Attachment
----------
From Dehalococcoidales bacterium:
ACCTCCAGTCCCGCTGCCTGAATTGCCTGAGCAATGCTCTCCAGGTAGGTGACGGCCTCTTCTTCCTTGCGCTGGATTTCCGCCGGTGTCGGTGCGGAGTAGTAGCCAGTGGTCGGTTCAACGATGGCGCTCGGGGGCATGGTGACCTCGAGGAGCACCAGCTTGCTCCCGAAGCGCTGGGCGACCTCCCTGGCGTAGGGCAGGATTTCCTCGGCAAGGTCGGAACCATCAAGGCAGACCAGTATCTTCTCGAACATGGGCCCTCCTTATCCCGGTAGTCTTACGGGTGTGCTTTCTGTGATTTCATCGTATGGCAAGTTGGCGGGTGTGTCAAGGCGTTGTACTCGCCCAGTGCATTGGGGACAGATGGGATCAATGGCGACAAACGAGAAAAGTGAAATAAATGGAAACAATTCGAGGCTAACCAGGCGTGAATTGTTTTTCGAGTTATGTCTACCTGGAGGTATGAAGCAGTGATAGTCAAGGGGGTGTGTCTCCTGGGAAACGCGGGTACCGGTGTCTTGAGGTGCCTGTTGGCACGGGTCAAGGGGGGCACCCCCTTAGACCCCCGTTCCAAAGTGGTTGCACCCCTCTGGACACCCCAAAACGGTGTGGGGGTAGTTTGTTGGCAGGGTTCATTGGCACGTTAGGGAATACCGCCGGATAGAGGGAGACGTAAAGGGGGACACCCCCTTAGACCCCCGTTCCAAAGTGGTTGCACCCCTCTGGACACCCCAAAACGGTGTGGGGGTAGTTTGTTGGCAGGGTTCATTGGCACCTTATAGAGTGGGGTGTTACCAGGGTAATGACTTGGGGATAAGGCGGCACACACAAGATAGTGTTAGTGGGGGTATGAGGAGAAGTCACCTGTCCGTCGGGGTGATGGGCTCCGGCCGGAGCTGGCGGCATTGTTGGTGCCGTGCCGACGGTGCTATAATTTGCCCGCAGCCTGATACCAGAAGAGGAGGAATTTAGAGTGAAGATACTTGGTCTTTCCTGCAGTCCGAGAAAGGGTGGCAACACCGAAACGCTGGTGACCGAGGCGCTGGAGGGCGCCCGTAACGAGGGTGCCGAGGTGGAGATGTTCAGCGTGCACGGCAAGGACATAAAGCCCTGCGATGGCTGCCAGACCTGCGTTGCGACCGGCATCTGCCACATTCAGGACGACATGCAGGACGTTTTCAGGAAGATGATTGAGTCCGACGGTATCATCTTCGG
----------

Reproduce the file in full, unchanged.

From Dehalococcoidales bacterium:
ACCTCCAGTCCCGCTGCCTGAATTGCCTGAGCAATGCTCTCCAGGTAGGTGACGGCCTCTTCTTCCTTGCGCTGGATTTCCGCCGGTGTCGGTGCGGAGTAGTAGCCAGTGGTCGGTTCAACGATGGCGCTCGGGGGCATGGTGACCTCGAGGAGCACCAGCTTGCTCCCGAAGCGCTGGGCGACCTCCCTGGCGTAGGGCAGGATTTCCTCGGCAAGGTCGGAACCATCAAGGCAGACCAGTATCTTCTCGAACATGGGCCCTCCTTATCCCGGTAGTCTTACGGGTGTGCTTTCTGTGATTTCATCGTATGGCAAGTTGGCGGGTGTGTCAAGGCGTTGTACTCGCCCAGTGCATTGGGGACAGATGGGATCAATGGCGACAAACGAGAAAAGTGAAATAAATGGAAACAATTCGAGGCTAACCAGGCGTGAATTGTTTTTCGAGTTATGTCTACCTGGAGGTATGAAGCAGTGATAGTCAAGGGGGTGTGTCTCCTGGGAAACGCGGGTACCGGTGTCTTGAGGTGCCTGTTGGCACGGGTCAAGGGGGGCACCCCCTTAGACCCCCGTTCCAAAGTGGTTGCACCCCTCTGGACACCCCAAAACGGTGTGGGGGTAGTTTGTTGGCAGGGTTCATTGGCACGTTAGGGAATACCGCCGGATAGAGGGAGACGTAAAGGGGGACACCCCCTTAGACCCCCGTTCCAAAGTGGTTGCACCCCTCTGGACACCCCAAAACGGTGTGGGGGTAGTTTGTTGGCAGGGTTCATTGGCACCTTATAGAGTGGGGTGTTACCAGGGTAATGACTTGGGGATAAGGCGGCACACACAAGATAGTGTTAGTGGGGGTATGAGGAGAAGTCACCTGTCCGTCGGGGTGATGGGCTCCGGCCGGAGCTGGCGGCATTGTTGGTGCCGTGCCGACGGTGCTATAATTTGCCCGCAGCCTGATACCAGAAGAGGAGGAATTTAGAGTGAAGATACTTGGTCTTTCCTGCAGTCCGAGAAAGGGTGGCAACACCGAAACGCTGGTGACCGAGGCGCTGGAGGGCGCCCGTAACGAGGGTGCCGAGGTGGAGATGTTCAGCGTGCACGGCAAGGACATAAAGCCCTGCGATGGCTGCCAGACCTGCGTTGCGACCGGCATCTGCCACATTCAGGACGACATGCAGGACGTTTTCAGGAAGATGATTGAGTCCGACGGTATCATCTTCGG